Chapter 22 Electrical and Avionics (see chapter 17 for throttle quadrant "console")
Note: Label every wire run at each end with actual names and not just a number. You should only use numbers on confined spaces like the bus boards.
June 17, 2016
I just finished the third rework of my wiring system. So I can say, that I am well versed on what's behind my panels, when flying along. When I had the rotary engine with electronic fuel injection system, I had a multitude of wires and a computer with a primary and secondary progaming (which failed) so now I have an IO-360 with a mechanical fuel injection system from Airflow Performance and my electrical system is super simple. I have left and right Bendix 1200 magnetos with a Continental SOS (Shower of Sparks) setup and so once the engine has started, my list of essential power comsuming items is much easier to handle.
Three areas of electrical usage:
1. Start the engine. This takes a master swith on the IP to activate the main power contactor on the FW to send power from the battery to the starter contactor, which is activated by the ignition switch.
2. Main bus power. This bus gets power from the ouput side of the main power contactor, just like the starter contactor. Power thirsty items like the nose lift and electric heat for me and the copilot come from this power bus.
3. Essential bus power. This bus gets power from the main bus pole, but through a diode bridge. If an emergency occurs and electrical power is compromised on the main power bus, then there is a circuit that runs directly from the battery side of the main power contactor through a switch on the IP and to essential bus. The diode keeps the power from flowing back to the main bus. The "stuff" on the essential bus, like the com and the Dynon avionics will have a "second life" to get you home.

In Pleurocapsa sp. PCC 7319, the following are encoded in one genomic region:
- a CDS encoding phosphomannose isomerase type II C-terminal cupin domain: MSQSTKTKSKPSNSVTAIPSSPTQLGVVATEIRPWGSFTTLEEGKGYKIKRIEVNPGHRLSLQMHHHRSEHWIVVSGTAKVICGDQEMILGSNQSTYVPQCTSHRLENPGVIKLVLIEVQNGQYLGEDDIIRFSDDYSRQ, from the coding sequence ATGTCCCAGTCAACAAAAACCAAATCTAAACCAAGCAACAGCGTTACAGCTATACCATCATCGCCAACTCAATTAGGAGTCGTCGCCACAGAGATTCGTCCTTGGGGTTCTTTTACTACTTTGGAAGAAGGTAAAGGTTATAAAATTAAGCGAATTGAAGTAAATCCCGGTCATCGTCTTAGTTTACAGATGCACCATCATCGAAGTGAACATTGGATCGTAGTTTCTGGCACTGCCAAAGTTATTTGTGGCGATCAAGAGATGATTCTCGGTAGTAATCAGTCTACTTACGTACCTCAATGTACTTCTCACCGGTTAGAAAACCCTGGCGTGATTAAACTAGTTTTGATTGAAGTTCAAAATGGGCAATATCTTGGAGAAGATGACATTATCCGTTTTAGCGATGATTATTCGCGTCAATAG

4. What if the main bus and the essential bus are "toast"?
As long as I have fuel, the engine will continue to run (mechanical fuel injection and dual magnetos). I have a battery powered Garmin 196 with GPS receiver, that I used when I rented an old Cessna 152 and it fits on the shelf above the IP. I also have an analog airspeed indicator and altimeter, that will give me information to get into the pattern at my home airfield. Did I mention my handheld radio, with headset jack.
and this involves contactor and need for electrical power is focused on See chapter 26 for the EC3 and EM3 sections, if you are doing the Renesis install and the Dynon Skyview install is last in this chapter.
If you blow your fuse in your intercom system, here is a link to save $250 and it real easy to do ( How would I know?) Simple is better 1. battery-at the FW-Fwd side ( Forward side of Firewall) 2. Main power contactor- at the FW-Fwd side 3. Starter contactor- at the FW-Fwd side 4. shunt (ammeter)-at the FW-Fwd side 5. main power bus (fuse type from www.bandc.biz) - under copilot seat 6. essential bus (same as #5) 7. Diode (from www.bandc.biz) 8. IP switches-right the IP 9. Ground bus (three- one under pilot's seat, one on the FW-Fwd and Aft side with a pass through brass bolt (the engine grounds at that point) Note: I had to extend my ground to a point on the lower side of the engine close to the starter to get the best starting power. 10. Wire- Tefzel coated- find your amperage for each item and refer to Bob Knuckoll's book Aeroelectric Connection for size wire, and then the corresponding fuse. Fuses are to protect the wire from burning. front seats in a neat placement that would "fit" in the plane and not violate any electrical "restriction"(longer runs than needed and easy pathways for the wire runs in the fuselage).